August 21, 2014

Actor and comedian Bill Murray joked that “the best way to teach your kids about taxes is by eating 30 percent of their ice cream.” While the line is funny, actually removing a third of the ice cream from your child’s dish is not the best way to educate your children about how taxes work. In fact, you’ll probably just upset them.

You can help your kids understand how the tax system operates through simple explanations, shared activities – and by imposing your own “income” tax system at home.

1. Use Receipts to Explain Sales and Property Tax

Help your kids understand that taxes make it possible for your town to have a library, or that money from taxes pays for fire trucks. For instance, if you have small children, save the receipt the next time you buy them a treat. Show your kids the receipt and point out the price of the treat along with the smaller number. Explain that the smaller number represents sales tax, and that that money allows states, counties and cities to pay for important things like schools and playgrounds.

2. Charge Your Kids “Income” Tax on Their Allowance

Explain the concept of collecting money for a fixed period of time, and then spending that money on something specific. No, you don’t have to force your kids to help you complete your income tax return or drag them along to your accountant’s office. Instead, use examples that relate to their lives.

For example, does your teen want to do something expensive, like share a limo with friends on prom night? Collect a small amount of “taxes” – say, 10 percent – from your child’s allowance for from money he earns doing chores. When the time comes for your child to pay for his share of the limo, return the money you have collected as a tax “refund.” Remind him that the windfall is actually his own money, not a gift.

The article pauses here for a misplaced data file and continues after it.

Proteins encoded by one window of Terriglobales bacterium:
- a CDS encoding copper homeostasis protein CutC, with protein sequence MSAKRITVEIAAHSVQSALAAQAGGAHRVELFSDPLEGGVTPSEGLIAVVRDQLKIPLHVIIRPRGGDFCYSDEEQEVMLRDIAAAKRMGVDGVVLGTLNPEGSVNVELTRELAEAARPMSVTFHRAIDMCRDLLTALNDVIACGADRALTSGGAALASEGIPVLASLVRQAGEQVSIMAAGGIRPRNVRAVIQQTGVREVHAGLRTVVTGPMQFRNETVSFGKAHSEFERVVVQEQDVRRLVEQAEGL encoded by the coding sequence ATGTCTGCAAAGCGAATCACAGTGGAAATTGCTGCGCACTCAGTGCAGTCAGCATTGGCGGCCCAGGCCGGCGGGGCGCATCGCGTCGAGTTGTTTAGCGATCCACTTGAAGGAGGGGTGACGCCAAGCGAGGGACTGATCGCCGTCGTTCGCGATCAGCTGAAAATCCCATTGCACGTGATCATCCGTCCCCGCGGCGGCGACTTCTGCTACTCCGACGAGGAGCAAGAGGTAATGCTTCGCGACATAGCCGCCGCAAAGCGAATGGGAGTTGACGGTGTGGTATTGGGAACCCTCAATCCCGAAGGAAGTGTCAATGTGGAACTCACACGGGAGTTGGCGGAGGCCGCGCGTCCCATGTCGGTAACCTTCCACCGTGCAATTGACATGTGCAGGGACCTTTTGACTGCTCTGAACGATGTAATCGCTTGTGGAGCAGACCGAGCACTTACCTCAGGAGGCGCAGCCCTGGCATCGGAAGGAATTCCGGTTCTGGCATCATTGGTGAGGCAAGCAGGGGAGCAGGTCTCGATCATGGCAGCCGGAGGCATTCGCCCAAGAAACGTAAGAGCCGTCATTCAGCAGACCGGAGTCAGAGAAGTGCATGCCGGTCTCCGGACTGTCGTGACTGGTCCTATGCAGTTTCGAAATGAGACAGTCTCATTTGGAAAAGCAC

With a younger child, come up with a goal to work towards together, like a surprise gift for Mom or Dad. As they earn money through chores, put their earnings in a clear jar with the tax in a separate jar right next to it. Say, for every dollar earned, 10 cents goes to the tax jar. Once the earnings jar reaches the target amount and it’s time to go shopping, let her spend the tax money on herself. Again, make sure she knows it’s always been her money.

3. Collect Taxes as Punishment, Then Reap the Rewards Together

A tax jar can accomplish dual purposes by helping kids of all ages understand how taxes work and as a form of discipline. Establish a set amount of “taxes” children must pay for failing to clean their rooms or swearing.

Put the money collected in a clear location so that your kids know that you’re not just taking their money away and spending it on yourself. Every few months, use the money collected in the tax jar for a family activity, such as a special dinner. Point out to kids that different governments collect taxes to improve everyone’s lives.

Teach Kids Now, so They Aren’t Surprised Later

Many young people have their first encounter with taxes when they receive their first paychecks from their first “real” jobs. They may be disappointed or even angry about the money that is missing from their paychecks. The activities above can prepare your kids for the reality of payroll taxes and help them avoid that particular form of sticker shock.